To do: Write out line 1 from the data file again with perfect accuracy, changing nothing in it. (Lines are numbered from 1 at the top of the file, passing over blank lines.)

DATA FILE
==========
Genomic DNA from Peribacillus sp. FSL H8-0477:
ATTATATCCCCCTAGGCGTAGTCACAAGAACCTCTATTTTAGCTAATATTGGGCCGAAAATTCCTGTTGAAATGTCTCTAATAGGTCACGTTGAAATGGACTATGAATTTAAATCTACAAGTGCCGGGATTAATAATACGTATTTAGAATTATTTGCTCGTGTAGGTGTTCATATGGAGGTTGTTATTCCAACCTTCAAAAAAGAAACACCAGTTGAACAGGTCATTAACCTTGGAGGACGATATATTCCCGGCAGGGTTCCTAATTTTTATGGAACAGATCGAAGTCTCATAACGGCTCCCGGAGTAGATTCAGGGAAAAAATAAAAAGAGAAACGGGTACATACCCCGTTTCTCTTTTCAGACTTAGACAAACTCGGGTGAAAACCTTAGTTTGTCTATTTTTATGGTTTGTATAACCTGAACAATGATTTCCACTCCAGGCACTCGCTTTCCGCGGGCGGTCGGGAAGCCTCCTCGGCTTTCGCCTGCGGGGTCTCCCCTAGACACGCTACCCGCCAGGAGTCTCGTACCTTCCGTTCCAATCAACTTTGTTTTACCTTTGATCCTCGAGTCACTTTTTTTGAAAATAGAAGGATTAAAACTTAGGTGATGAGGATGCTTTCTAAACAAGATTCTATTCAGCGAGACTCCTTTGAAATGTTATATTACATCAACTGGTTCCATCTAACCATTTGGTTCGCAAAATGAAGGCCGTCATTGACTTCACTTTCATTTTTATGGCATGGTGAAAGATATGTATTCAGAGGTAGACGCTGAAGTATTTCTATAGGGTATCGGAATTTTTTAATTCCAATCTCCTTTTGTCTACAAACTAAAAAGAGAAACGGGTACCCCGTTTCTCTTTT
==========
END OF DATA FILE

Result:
Genomic DNA from Peribacillus sp. FSL H8-0477: